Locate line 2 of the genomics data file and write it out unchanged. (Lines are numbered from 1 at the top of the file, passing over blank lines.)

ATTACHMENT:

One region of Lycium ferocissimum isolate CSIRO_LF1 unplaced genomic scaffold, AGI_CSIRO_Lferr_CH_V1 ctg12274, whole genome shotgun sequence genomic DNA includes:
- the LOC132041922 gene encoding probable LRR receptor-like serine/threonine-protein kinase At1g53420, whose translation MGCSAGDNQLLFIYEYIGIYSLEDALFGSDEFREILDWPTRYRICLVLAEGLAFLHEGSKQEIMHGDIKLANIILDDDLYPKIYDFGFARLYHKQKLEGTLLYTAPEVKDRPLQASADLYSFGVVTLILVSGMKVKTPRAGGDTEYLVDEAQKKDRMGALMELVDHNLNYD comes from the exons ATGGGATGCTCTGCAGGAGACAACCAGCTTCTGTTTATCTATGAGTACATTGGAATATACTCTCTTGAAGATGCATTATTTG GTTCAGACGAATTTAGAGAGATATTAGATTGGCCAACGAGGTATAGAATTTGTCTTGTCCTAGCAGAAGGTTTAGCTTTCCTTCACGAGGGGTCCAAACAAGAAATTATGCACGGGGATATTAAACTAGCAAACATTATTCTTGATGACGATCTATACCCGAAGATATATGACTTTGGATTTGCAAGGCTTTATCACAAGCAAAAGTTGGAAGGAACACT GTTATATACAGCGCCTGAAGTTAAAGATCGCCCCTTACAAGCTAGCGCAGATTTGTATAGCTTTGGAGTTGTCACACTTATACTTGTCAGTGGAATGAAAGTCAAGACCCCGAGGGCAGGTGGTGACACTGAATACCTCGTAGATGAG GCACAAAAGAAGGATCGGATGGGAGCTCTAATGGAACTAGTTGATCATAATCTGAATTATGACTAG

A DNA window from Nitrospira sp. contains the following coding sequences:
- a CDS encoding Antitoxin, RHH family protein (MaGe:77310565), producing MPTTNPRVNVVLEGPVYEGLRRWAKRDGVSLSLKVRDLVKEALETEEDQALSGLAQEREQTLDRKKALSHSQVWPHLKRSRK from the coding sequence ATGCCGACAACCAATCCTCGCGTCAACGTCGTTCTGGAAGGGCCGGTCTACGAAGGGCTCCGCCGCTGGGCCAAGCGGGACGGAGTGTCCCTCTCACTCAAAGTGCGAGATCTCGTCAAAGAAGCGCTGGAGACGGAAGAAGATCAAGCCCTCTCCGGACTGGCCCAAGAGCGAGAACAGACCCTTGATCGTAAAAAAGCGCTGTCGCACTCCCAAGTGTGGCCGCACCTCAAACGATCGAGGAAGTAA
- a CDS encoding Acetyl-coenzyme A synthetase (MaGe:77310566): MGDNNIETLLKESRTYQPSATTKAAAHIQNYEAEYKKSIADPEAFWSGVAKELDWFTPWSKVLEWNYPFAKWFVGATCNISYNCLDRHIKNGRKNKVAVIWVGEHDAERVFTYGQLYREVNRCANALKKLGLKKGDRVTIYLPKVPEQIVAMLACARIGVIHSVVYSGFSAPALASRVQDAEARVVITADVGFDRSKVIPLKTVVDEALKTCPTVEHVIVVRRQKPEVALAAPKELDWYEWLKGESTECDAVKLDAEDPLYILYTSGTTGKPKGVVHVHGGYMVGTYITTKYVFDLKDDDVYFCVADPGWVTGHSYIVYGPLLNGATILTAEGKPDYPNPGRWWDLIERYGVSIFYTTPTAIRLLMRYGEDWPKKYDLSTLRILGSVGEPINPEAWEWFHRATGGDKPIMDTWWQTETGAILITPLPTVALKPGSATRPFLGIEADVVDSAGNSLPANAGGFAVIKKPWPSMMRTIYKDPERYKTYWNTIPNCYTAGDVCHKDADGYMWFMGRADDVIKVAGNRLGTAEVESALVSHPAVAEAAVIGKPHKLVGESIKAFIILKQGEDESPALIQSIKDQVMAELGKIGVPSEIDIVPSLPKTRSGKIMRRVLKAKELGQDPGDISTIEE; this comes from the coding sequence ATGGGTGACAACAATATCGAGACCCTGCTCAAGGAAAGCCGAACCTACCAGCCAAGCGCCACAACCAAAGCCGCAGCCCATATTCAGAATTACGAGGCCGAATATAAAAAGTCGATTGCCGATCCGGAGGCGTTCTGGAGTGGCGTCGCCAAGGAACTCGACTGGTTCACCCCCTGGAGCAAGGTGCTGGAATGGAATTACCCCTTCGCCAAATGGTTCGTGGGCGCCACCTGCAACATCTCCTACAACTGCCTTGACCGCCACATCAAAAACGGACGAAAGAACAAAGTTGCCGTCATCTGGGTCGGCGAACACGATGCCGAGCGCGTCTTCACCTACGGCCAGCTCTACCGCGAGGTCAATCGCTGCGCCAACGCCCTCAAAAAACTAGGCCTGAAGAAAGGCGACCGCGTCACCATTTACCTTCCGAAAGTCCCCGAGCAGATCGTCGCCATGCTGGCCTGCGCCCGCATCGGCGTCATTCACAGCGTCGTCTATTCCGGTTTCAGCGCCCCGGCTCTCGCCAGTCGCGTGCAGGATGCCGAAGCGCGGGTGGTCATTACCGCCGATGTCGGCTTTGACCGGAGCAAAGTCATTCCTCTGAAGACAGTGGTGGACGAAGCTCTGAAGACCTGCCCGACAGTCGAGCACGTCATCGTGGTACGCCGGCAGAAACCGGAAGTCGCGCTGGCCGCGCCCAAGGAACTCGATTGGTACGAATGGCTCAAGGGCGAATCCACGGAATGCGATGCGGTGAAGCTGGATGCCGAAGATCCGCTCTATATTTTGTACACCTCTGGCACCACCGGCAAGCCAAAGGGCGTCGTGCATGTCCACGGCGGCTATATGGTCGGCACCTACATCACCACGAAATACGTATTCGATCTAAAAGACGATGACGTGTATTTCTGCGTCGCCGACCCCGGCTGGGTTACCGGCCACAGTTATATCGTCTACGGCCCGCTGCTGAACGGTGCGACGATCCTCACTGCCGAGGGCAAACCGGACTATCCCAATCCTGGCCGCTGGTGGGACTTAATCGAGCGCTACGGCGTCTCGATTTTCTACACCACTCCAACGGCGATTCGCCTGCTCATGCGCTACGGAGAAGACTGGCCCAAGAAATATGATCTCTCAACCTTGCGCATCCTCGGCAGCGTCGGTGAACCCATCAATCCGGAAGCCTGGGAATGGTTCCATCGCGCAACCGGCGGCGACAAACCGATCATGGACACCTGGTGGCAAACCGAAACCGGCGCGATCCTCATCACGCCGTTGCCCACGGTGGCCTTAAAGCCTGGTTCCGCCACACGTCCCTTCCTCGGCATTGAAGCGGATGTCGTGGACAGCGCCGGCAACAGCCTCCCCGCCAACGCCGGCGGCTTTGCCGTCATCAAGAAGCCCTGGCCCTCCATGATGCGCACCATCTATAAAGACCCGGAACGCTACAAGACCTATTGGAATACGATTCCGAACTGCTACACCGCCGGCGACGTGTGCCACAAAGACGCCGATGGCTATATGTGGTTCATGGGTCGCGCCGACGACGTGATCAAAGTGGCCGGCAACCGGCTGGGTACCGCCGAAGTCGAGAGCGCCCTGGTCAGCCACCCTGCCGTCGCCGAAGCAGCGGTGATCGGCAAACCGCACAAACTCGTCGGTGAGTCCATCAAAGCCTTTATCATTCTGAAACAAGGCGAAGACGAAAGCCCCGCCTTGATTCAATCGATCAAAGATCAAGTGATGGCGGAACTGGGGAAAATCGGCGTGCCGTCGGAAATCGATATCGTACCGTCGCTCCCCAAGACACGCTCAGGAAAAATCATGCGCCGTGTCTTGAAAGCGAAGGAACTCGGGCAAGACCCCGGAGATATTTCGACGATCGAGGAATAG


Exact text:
- the LOC132041922 gene encoding probable LRR receptor-like serine/threonine-protein kinase At1g53420, whose translation MGCSAGDNQLLFIYEYIGIYSLEDALFGSDEFREILDWPTRYRICLVLAEGLAFLHEGSKQEIMHGDIKLANIILDDDLYPKIYDFGFARLYHKQKLEGTLLYTAPEVKDRPLQASADLYSFGVVTLILVSGMKVKTPRAGGDTEYLVDEAQKKDRMGALMELVDHNLNYD comes from the exons ATGGGATGCTCTGCAGGAGACAACCAGCTTCTGTTTATCTATGAGTACATTGGAATATACTCTCTTGAAGATGCATTATTTG GTTCAGACGAATTTAGAGAGATATTAGATTGGCCAACGAGGTATAGAATTTGTCTTGTCCTAGCAGAAGGTTTAGCTTTCCTTCACGAGGGGTCCAAACAAGAAATTATGCACGGGGATATTAAACTAGCAAACATTATTCTTGATGACGATCTATACCCGAAGATATATGACTTTGGATTTGCAAGGCTTTATCACAAGCAAAAGTTGGAAGGAACACT GTTATATACAGCGCCTGAAGTTAAAGATCGCCCCTTACAAGCTAGCGCAGATTTGTATAGCTTTGGAGTTGTCACACTTATACTTGTCAGTGGAATGAAAGTCAAGACCCCGAGGGCAGGTGGTGACACTGAATACCTCGTAGATGAG GCACAAAAGAAGGATCGGATGGGAGCTCTAATGGAACTAGTTGATCATAATCTGAATTATGACTAG